We are suffering the results of that legacy today. Thus the drive for states to retake our rights under the ninth and tenth Amendments. And for protesting the unconstitutional acts of the Federal Government, we are accused of racism. The status quo is backed by the courts and the priciple of "stare dicesis", the defense of precedents. If precedents were followed in all cases, Dred Scott, Plessy v. Ferguson, etal, would still be keeping us segregated. Brown v. Board of Education would never have overturned "separate but equal" schools.
The Supreme Court has a chance to overturn a bad preceedent and find "campaign Finance Reform" in violation of the First Amendment, but they probably do not have that much courage. Bush should have vetoed McCain-Finestein in the first place, but he passed the buck, never imagining the Court would find it Constitutional.
Before the WTBS, the Ninth and Tenth Amendments were held to be part of the Bill of Rights. It's time they were again. Jim, I'm sorry if I went too far astray, but, as Shakespeare said in The Tempest, "what's past is prologue".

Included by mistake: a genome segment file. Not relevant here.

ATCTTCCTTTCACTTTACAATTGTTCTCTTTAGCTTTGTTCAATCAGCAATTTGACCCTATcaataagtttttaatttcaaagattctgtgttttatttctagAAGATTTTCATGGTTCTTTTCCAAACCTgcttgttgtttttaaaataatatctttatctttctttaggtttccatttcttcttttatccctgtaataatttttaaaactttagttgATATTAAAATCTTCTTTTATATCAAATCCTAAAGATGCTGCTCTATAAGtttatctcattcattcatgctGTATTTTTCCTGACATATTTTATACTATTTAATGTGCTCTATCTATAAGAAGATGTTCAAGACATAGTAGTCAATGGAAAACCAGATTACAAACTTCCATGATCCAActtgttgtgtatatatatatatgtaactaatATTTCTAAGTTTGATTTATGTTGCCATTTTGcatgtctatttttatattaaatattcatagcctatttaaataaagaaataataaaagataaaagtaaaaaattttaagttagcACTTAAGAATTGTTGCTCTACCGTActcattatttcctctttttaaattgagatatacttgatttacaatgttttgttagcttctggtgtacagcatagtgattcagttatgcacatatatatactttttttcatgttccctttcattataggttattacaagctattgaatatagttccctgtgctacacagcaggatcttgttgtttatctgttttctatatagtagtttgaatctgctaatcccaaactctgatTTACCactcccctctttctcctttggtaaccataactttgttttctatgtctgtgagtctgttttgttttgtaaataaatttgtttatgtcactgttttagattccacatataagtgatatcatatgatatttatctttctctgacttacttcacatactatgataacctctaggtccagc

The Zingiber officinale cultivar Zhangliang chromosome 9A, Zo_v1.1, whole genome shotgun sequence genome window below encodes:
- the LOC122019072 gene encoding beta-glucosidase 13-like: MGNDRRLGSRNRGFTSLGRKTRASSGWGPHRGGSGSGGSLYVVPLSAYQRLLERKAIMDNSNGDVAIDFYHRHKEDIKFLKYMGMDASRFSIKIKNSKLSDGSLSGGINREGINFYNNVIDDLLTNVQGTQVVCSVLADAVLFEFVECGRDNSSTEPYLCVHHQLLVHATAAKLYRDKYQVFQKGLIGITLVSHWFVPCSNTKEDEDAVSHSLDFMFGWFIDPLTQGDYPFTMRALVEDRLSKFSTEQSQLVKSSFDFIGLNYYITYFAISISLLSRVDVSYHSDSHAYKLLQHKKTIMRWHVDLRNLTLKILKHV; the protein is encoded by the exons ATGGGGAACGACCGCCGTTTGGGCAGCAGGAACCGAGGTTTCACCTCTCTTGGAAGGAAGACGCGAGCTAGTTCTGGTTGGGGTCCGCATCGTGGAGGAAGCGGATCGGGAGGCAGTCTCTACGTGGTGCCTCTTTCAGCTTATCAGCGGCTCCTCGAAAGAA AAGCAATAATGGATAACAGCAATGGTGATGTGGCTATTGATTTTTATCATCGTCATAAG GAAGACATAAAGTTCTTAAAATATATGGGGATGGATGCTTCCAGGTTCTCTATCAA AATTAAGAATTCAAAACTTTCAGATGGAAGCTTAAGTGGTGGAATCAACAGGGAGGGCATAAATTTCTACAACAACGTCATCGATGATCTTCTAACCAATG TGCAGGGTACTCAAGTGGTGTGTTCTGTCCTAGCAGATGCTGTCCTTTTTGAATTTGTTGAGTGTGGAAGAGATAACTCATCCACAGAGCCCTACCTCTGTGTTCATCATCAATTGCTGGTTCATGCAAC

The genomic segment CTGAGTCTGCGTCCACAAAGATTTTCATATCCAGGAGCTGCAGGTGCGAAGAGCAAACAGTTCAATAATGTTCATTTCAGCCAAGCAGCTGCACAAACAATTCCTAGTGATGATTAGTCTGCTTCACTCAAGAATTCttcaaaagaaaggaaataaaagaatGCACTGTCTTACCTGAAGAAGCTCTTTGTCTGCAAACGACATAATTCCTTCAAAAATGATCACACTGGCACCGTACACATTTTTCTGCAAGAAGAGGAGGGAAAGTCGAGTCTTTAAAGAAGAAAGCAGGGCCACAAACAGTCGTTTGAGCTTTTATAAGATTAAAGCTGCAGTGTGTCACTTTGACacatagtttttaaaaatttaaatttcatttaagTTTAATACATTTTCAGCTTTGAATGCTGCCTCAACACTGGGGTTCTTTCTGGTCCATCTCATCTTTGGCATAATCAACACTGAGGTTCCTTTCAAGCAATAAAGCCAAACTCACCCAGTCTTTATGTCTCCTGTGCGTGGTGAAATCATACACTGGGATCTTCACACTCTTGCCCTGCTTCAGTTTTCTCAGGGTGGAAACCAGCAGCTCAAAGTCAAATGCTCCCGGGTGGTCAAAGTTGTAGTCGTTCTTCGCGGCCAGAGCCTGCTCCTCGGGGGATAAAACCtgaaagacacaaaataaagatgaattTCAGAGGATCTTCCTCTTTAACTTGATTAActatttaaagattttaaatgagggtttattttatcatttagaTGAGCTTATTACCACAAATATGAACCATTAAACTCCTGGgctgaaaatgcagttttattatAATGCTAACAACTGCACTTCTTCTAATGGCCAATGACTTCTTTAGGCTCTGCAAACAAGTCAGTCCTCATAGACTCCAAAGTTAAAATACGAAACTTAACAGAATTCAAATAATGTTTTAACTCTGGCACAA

In Googling history quotes, I found this, by Gerda Lerner: "What we do about history matters. The often repeated saying that those who forget the lessons of history are doomed to repeat them has a lot of truth in it. But what are 'the lessons of history'? The very attempt at definition furnishes ground for new conflicts. History is not a recipe book; past events are never replicated in the present in quite the same way. Historical events are infinitely variable and their interpretations are a constantly shifting process. There are no certainties to be found in the past." http://www.wisdomquotes.com/cat_history.html It is very interesting to see what various people across time have had to say on the subject. Stan